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Different Generations Working from Home

Woman in yellow shirt working from home

My morning commute while working from home? Two steps to the kitchen, where the only traffic jam involves navigating the overflowing cereal drawer. It’s far from the symphony of honking horns and bleary-eyed faces of people driving into the office every day. Working from home can bring positive work experiences to many people, whether they’ve clocked in 30 years or 30 days. Let’s dive into how different people may be experiencing the work-from-home lifestyle, and why they’ve grown to love it.

First, let’s talk about Nana. With over 30 years of conquering the business world, she’s traded in her power suit for pajamas and has grown to love the use of technology and enjoys learning about it from younger colleagues. Sure, she misses the water cooler gossip and celebrating birthdays at the office with her peers, but for her, the lack of rush hour is a godsend. With her newfound love for technology and all it can do; she’s discovered the joys of online yoga classes and blasting disco music during lunch breaks. Now that’s something you might not be able to do at the office.

My brother, the late twenty-something year old, thrives on the flexibility of working from home. At his company, there aren’t rigid schedules, and there’s no dress code (though I suspect the occasional Hawaiian shirt makes an appearance). So for the most part, it’s just him and his laptop conquering deadlines from the comfort of his beanbag chair. He definitely misses the post-work beers with colleagues, and the casual brainstorming sessions that sparked his best ideas, but hey, who doesn’t love working in a beanbag chair from the comfort of your own home? The occasional trip to the office can help him fulfill the lack of socialization and in-person conversations, but working from his quiet apartment for most of the time has been a positive experience for him.

Then there’s dad, the guy caught in the middle between Nana and my brother. He appreciates the quiet focus time and the freedom to set his own pace, but something feels lost without the spontaneous water cooler conversations and the camaraderie of shared lunches with peers. Maybe it’s the human connection, or the feeling of being part of something bigger than our living room walls. His company has developed more of a hybrid work model, where some days they are home, and some days they make the commute. Having that time in the office with his colleagues while still having quiet time at home has been the best solution for him. What can I say, he loves to chat with his office buddies!

Lastly, there’s me, the recent college graduate who recently entered the workforce while everyone was already working from home. Or at least it felt like everyone was already working from home. It sure is nice not having to worry about a commute, putting milage on my car, and figuring out what to wear every day. Plus, developing my own routine and schedule has been a game changer, especially since I am very type-A when it comes to work tasks. Companies encouraging one or two office days per week can be a great way to see and interact with colleagues in-person and can help spark conversations and ideas that otherwise might not have occurred.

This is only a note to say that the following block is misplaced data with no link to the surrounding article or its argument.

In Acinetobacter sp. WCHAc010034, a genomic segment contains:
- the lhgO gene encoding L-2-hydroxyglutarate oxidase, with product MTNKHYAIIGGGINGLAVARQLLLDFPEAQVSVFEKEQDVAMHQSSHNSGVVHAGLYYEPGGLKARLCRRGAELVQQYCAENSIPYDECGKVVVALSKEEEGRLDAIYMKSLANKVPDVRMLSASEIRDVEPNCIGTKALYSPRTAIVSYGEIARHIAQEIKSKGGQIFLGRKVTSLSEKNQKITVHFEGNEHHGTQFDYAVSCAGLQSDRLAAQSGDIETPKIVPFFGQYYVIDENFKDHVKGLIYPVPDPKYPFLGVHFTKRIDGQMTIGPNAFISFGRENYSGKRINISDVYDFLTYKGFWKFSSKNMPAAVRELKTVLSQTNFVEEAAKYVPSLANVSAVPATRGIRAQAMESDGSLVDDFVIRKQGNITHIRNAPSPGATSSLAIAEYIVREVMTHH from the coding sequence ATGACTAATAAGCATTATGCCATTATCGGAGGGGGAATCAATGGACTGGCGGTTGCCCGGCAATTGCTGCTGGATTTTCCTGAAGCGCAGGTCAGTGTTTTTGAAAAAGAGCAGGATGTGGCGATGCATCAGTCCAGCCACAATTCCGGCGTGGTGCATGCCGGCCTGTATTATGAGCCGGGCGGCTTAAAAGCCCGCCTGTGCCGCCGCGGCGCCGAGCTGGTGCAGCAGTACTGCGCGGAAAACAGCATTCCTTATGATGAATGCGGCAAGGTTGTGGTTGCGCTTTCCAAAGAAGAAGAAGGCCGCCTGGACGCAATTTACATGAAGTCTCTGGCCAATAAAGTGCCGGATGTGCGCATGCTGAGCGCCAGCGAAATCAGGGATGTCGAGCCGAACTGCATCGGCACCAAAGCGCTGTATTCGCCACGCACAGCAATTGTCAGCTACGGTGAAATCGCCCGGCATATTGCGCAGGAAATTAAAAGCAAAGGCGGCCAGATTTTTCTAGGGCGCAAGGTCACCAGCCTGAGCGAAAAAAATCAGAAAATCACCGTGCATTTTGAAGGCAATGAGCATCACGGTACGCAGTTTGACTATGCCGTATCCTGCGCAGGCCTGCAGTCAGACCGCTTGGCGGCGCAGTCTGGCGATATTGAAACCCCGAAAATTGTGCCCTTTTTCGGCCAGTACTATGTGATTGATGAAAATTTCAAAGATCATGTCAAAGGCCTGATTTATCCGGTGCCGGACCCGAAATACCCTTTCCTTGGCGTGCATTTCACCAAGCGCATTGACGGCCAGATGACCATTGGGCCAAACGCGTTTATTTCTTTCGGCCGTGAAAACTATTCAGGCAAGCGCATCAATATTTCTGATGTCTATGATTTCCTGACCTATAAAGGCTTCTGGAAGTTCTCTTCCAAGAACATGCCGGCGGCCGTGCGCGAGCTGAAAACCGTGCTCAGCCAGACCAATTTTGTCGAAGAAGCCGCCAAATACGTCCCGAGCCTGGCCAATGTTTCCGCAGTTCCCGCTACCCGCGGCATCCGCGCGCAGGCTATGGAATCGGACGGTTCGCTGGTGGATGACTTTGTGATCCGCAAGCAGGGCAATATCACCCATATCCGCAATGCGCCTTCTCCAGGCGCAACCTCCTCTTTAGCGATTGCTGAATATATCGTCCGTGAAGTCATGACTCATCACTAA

Thinking about the lifestyle differences of employees, how can businesses navigate this multi-generational landscape and foster a sense of connection (and productivity) while everyone’s scattered across the map? Here are a few examples of ways to help employees of all ages connect during the work week while working from home:

  • Virtual water cooler moments: Create dedicated online spaces for informal chats, coffee breaks, and even virtual yoga sessions. Let Nana teach us the Macarena, and maybe my brother can finally decipher her boomer sense of humor.
  • Embrace asynchronous communication: Not everyone works a 9-to-5 anymore. Allow for flexible scheduling and encourage communication tools that respect different time zones and working styles. After all, some people have more responsibilities outside of work such as kids, furry friends, or appointments.
  • Invest in collaboration tools: Real-time project management platforms, shared documents, and virtual whiteboards can keep everyone on the same page, even if they’re miles apart.
  • Remember the human touch: Send handwritten birthday cards, organize virtual team-building events, and encourage video calls beyond just formal meetings. Small gestures can go a long way in building relationships across the virtual divide.

This work-from-home model seems to be the new way of life for those with certain job titles or for those who work in a traditional office. Now of course, things can change depending on your company, but for the most part, working from home has been an adjustment that people of all ages have had to work through. While some may miss the office water cooler chats more than others, there are ways that companies can foster deeper connection between employees who crave that social interaction.

Now, if you’ll excuse me, Nana just challenged me to a virtual dance-off. Wish me (and my knees) luck.